Import/Export Considerations when Hiring

  • Wichita State University is a federal contractor. Compliance with federal and state laws is critical to being able to conduct business here at Wichita State. Wichita State University is required to certify or assure state and federal governments that the University complies with statutes, administrative orders, etc.
  • When hiring, we typically think of regulations such as Fair Labor Standards Act (FLSA), Workers Comp, Family and Medical Leave Act (FMLA), Title VII, Americans with Disabilities Act, Veterans Preference, and others.
  • However, there are other regulations that affect hiring as well, and many people are not aware of just how important they are to the hiring process and candidate selection. In this case, we are talking about US import/export control laws.
  • Ultimately, it is the responsibility of the faculty, staff and students to be aware of and comply with US import/export control laws as well as with the University’s written instructions and procedures before engaging in any activities that may raise compliance issues.
  • Import/export controls are an expanding area of compliance for universities and research institutions across the country and the globe. And it is important to note that penalties for noncompliance include fines, imprisonment and denial of import/export privilege as well as loss of federal funding (including student loans) for individuals and the university as a whole. These types of penalties could be devastating to WSU, especially as we consider the future and the potential ramifications for innovation campus.
  • What does all of this have to do with hiring employees? The bottom line is that when there are import/export compliance issues, they also affect how you may go about filling a position. In some cases, due to the type of work being done, US citizenship or a license may be required. Issues related to dual citizenship, country of birth or interactions with a sanctioned country may also come into play during the hiring process. However, while maintaining compliance with import/export laws, we also must ensure continued compliance with federal labor laws, making sure that these restrictions are only used when called for by import/export laws. For example, we cannot just decide to only hire US Citizens for all positions, even those without import/export considerations. For this reason, it is important to understand the impact of import/export compliance before posting a position so that any restrictions on applicants can be included with the ad from the first placement.
  • Export control laws and regulations affect many types of activities, including many that take place within U.S. borders. Many people assume that because they are not importing or exporting anything outside of the US, they are not bound by these laws. However, something as simple as international travel can trigger special compliance requirements and considerations.
    • Import/export control is not just about moving product. The movement of information is also a key concern.
    • Other examples could include auditory, visually, verbally, or electronically. These types of exports can occur in innocent ways such as glancing at design specs on someone's desk, emailing data or specifications to a foreign collaborator, eavesdropping on a conversation, meetings/conferences with foreign persons in attendance, sharing data on a shared drive, uploading files to the cloud, instruction, training, and along with purchasing lab equipment, testing and research.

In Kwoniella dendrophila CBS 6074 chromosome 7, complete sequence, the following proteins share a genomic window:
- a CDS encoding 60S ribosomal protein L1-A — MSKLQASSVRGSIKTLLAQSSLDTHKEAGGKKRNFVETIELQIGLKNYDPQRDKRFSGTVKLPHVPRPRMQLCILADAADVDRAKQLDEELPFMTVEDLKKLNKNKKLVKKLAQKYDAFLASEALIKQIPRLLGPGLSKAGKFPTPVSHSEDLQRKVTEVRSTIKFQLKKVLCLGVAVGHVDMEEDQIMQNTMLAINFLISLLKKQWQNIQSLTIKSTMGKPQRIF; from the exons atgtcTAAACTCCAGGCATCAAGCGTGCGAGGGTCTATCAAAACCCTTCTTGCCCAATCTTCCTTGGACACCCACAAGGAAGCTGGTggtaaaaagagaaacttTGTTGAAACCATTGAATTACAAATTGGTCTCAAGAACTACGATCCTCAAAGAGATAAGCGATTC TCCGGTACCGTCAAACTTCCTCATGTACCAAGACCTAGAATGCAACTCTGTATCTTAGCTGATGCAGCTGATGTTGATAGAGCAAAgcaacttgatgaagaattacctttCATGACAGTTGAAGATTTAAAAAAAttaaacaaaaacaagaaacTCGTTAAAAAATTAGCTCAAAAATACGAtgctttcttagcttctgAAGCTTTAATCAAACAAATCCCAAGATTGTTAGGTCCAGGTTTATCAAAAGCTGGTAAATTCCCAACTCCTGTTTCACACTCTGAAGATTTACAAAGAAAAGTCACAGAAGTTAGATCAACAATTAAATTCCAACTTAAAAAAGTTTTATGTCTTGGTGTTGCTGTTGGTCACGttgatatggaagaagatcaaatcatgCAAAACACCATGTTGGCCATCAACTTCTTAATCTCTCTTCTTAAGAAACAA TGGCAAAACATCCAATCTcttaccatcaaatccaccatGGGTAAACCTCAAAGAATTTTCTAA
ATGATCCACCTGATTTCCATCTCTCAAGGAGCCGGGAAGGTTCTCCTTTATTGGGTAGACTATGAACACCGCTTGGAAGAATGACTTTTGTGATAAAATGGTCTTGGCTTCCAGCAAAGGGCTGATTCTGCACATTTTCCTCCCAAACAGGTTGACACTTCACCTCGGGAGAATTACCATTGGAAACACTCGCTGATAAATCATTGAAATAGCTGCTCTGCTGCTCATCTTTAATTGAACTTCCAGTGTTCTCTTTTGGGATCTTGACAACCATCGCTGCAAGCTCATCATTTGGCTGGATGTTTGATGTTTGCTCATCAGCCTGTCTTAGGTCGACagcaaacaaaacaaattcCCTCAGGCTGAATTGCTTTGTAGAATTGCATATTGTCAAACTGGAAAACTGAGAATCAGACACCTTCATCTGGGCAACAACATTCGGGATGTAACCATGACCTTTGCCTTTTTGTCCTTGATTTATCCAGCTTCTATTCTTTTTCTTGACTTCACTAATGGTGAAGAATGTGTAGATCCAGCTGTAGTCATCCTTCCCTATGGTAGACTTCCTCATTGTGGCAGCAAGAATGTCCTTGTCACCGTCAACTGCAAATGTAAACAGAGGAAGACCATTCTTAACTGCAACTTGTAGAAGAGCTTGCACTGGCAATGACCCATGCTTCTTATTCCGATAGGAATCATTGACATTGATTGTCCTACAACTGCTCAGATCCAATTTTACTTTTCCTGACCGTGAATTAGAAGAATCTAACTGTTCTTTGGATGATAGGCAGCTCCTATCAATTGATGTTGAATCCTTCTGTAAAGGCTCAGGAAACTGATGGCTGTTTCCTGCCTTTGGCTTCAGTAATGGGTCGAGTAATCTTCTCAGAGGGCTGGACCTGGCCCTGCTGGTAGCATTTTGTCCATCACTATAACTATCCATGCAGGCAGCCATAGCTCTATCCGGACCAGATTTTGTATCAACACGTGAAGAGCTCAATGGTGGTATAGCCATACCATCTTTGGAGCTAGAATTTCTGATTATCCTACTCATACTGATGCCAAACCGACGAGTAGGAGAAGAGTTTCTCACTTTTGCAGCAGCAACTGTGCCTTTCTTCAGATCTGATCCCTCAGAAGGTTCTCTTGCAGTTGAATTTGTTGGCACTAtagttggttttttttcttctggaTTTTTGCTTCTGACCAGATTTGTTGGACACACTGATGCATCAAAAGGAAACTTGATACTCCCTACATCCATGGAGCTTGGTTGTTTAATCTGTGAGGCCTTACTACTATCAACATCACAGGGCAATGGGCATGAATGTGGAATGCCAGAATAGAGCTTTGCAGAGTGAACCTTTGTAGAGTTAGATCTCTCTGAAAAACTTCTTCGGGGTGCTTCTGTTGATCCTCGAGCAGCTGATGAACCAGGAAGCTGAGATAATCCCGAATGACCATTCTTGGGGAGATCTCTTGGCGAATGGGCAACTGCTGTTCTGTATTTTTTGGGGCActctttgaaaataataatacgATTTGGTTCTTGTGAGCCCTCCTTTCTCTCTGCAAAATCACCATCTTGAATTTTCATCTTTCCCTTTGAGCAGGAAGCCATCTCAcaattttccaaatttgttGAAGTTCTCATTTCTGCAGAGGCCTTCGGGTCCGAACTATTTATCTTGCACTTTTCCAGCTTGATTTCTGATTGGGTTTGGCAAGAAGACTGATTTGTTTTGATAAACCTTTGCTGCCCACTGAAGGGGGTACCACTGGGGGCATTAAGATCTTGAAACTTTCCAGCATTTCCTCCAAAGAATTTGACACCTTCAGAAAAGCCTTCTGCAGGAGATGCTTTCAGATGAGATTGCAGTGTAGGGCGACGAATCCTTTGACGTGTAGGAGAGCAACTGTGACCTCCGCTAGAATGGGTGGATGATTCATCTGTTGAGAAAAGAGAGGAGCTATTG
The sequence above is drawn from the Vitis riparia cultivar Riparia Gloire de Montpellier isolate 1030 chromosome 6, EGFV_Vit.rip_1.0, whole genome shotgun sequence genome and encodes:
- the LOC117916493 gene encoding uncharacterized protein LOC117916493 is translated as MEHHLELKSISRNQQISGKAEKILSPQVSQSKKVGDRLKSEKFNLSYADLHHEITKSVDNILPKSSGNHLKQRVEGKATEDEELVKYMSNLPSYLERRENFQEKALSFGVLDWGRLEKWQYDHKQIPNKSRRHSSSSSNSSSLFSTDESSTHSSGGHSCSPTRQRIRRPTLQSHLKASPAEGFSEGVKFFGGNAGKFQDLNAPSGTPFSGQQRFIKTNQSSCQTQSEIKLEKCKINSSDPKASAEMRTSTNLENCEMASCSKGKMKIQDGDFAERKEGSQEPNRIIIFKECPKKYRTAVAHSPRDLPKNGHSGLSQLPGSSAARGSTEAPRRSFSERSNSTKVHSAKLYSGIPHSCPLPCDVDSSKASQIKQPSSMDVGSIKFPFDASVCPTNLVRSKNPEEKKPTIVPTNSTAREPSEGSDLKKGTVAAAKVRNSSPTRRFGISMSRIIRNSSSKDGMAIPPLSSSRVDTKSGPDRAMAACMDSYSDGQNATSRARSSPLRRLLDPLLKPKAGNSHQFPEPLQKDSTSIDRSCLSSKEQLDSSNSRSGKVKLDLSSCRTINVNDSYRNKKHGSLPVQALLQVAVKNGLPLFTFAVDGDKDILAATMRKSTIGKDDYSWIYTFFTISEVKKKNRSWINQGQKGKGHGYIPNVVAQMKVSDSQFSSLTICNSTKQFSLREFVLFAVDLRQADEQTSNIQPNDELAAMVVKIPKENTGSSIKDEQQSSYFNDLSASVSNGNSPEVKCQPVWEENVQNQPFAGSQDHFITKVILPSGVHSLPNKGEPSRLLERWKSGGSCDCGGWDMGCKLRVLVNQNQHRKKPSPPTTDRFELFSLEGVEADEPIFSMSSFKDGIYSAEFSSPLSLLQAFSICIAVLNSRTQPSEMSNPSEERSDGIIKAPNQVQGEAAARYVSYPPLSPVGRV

• Restrictions can be triggered based on the type of materials being imported or exported.
      • Products used for military purposes will have even stricter regulation. In some cases, ITAR (International Traffic in Arms Regulations) come into play and requires US Citizenship to even work on a particular project or have access to certain data.
        • You may have seen job postings with a requirement such as the following:
          • Candidate must be a US citizen to comply with federal ITAR restrictions.
          • Remember, however, that Federal Labor laws prevent companies from restricting access to job opportunities to US Citizens only, unless there is a compliance reason to do so.
    • Other restrictions can be triggered based on the country you wish to do business with.
      • Some countries have economic or trade sanctions in place based on US security and US foreign policy goals.
      • These economic and trade sanctions are typically designed to target foreign countries, regimes, terrorists, international narcotics traffickers, those engaged in activities related to the proliferation of weapons of mass destruction, and others who constitute threats to the national security, foreign policy, or economy of the U.S.
      • These types of regulations can affect your work if you are doing business with a sanctioned country or sometimes if you are trying to hire someone born in or with citizenship from a sanctioned country.
  • So what does all of this information mean to me as a hiring manager? Remember that it is the responsibility of each supervisor to understand how compliance may be a factor for each position in his or her department.
    • To help you determine whether compliance issues may affect your hiring process, a checklist has been developed. It contains key questions to ask about compliance when developing your position description.
    • This form is available on the HR Forms Index or via this link. Import/Export Compliance Checklist (Hiring) form

SME: 2/06/18 MH
Revised: 03/23/2020 MI